The mid-afternoon session of Social Media Week New York at the Business, Media & Communications content hub at JWT opened with an interview with Dennis Crowley, CEO of Foursquare, by Austin Carr of Fast Company. The hub was holding a capacity crowd for the interview, as they were eager to see what Crowley had to say.
While Foursquare has enjoyed a lot of success, Carr noted, it’s still a young company. It still must be concerned with growth and scale. People check into Foursquare for a variety of reasons. Users may use it as a diary of where they’ve been, use it to find friends, or use to to discover tips about venues. As Crowley explained, it’s like they threw ten things at the wall to see what would stick, and they all stuck. Rather than telling people how to use Foursquare, they want the users to tell the developers how they use it.
The Foursquare office is filled with white boards of lists of projects, including several that they’re looking to complete before SXSW. Projects may focus on new users, on super-users, and for brands; the trickiest part for the company is how to determine which ones they should work on first.
There’s a piece of paper hanging behind Crowley’s desk describing the use cases that they want to achieve (which, oddly enough, all focus around ramen.) While the cases vary, they tend to center around recommending venues for users who find themselves in a new place based on their past experiences.
Can you use game mechanics to encourage people to live richer lives? Crowley finds himself not leaving the East Village for weeks at a time, so how can he encourage him and his friends to visit a hot new venue in Brooklyn? Specials came about from venues who wanted to reward loyal customers.
Crowley believes that there is something unique about Foursquare that speaks to big brands. Users’ endorsements of venues in the form of check ins are like miniature ad impressions for a brand or venue. An advantage for media companies is creating a portable “best of” list for users. Rather than dog-earring a page in a magazine and hoping that you remember to check out a recommended restaurant, Foursquare could be used to remind users when they approach the restaurant.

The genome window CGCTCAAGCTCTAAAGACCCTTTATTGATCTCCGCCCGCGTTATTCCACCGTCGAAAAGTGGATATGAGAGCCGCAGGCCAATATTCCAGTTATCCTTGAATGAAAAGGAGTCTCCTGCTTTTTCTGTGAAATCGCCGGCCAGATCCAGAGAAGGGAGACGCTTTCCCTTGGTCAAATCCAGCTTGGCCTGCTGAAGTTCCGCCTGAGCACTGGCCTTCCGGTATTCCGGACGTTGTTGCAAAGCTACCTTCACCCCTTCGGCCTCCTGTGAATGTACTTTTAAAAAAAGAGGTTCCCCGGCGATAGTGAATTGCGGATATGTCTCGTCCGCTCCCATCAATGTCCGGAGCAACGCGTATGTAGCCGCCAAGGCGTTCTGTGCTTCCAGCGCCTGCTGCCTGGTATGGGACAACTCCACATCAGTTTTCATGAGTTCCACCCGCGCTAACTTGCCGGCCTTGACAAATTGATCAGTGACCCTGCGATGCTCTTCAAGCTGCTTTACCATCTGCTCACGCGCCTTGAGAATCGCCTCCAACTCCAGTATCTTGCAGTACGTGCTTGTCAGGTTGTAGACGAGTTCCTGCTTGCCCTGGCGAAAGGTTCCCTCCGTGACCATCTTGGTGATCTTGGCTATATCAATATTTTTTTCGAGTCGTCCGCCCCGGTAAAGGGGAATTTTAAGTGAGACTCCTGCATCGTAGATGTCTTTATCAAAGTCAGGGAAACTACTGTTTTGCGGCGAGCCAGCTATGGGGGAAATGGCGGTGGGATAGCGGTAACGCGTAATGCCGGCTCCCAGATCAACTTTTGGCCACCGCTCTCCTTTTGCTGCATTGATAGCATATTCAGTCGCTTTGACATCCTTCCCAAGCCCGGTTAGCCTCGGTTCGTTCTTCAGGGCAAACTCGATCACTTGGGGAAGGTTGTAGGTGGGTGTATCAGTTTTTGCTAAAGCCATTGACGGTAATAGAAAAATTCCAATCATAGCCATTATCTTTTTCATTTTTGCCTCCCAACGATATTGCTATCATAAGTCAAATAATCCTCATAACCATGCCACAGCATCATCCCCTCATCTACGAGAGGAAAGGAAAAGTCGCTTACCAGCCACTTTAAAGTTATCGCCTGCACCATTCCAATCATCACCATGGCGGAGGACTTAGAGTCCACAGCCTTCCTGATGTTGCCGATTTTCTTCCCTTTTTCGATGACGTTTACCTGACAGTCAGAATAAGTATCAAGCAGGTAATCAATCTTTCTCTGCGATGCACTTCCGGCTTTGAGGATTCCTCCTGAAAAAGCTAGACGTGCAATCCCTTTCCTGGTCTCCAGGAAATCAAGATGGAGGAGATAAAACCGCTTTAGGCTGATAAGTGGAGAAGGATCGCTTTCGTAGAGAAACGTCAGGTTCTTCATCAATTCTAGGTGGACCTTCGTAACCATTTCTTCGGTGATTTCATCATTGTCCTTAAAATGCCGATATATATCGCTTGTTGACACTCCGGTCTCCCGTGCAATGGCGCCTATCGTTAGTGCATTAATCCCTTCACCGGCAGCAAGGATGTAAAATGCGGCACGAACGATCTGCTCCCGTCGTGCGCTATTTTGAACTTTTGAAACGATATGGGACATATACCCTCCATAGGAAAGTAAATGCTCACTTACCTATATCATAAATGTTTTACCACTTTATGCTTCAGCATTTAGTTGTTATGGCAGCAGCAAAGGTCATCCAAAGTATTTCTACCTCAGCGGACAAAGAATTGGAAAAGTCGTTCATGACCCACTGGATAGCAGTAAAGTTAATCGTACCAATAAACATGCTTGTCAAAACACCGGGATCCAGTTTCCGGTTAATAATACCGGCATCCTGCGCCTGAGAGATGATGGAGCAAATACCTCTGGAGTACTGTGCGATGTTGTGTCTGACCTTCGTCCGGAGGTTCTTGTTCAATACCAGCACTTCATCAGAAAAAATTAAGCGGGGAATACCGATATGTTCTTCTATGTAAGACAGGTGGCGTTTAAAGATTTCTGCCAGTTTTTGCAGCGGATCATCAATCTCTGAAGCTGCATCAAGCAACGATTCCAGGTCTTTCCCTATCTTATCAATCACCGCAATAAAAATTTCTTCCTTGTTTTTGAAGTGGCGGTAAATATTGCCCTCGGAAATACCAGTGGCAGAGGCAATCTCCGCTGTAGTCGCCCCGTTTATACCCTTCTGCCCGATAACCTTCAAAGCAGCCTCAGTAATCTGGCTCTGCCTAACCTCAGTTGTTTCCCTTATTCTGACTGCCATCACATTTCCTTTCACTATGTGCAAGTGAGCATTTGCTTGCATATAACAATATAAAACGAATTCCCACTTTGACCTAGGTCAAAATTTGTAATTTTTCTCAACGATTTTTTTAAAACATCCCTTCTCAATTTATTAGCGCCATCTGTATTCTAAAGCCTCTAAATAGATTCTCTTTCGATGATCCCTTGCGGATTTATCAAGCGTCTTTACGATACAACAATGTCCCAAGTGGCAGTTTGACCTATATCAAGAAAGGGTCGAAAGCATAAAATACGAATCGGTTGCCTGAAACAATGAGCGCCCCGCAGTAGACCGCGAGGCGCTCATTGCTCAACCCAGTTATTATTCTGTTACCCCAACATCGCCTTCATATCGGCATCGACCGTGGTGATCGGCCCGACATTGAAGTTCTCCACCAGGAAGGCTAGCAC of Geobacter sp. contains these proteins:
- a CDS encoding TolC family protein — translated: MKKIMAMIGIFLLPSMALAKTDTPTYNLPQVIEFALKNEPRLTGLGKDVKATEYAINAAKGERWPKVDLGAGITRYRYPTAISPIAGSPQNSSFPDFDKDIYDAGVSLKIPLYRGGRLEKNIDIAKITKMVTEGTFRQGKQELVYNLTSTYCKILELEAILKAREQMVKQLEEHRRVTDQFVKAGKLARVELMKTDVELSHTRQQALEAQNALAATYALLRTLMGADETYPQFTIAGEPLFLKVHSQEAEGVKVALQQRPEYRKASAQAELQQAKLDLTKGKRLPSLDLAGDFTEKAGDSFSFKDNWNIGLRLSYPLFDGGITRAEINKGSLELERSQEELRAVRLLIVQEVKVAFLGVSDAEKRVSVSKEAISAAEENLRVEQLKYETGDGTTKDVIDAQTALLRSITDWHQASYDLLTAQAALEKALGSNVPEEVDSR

As Foursquare grows, a challenge for them is to remain focused. Crowley feels that it’s his role to keep the team on track. The company displays its ideal use cases and credo in the office to remind them which direction their new features should follow. The creation of a new product isn’t the challenge for Foursquare; the tricky part is developing the organization and growing it in order to keep up with the development. Delegation is something that Crowley has had to learn on the fly, but it’s been made easier by hiring the right people. They’ve been able to bring on passionate people who have their own side projects in the same space. Their passion and expertise create a sense of trust that makes working together very easy.
While Foursquare is not looking to adopt activities like checking into television shows, they are starting to embrace event check-ins as part of their strategy. When they added a badge for checking into the 2010 elections, it was intended to get people to brag about checking into their polling places. The recent Super Bowl check-ins were less about watching a program than it was what fun things could be gleamed from Super Bowl parties (photos of dips, house party stories, etc.) Checking into events has been user-driven (e.g., Snowpocalypse) and will be expanding as Foursquare grows. Ideally, it’s about recording memories about people’s experiences in the offline world.
One of the biggest surprises to come out of Foursquare, according to Crowley, was the success of the API. The passion of developers has created a variety of mash-ups ranging from mobile device apps to dating apps to one that warns you about poor health grades at restaurants to which you check in. As the ability to craft recommendations grows, interest in using the Foursquare API has grown with it. To this end, the Foursquare team is doubling down again to make their API even friendlier for developers.
What are your “ideal” use cases for Foursquare? What would you want to see on their office whiteboards?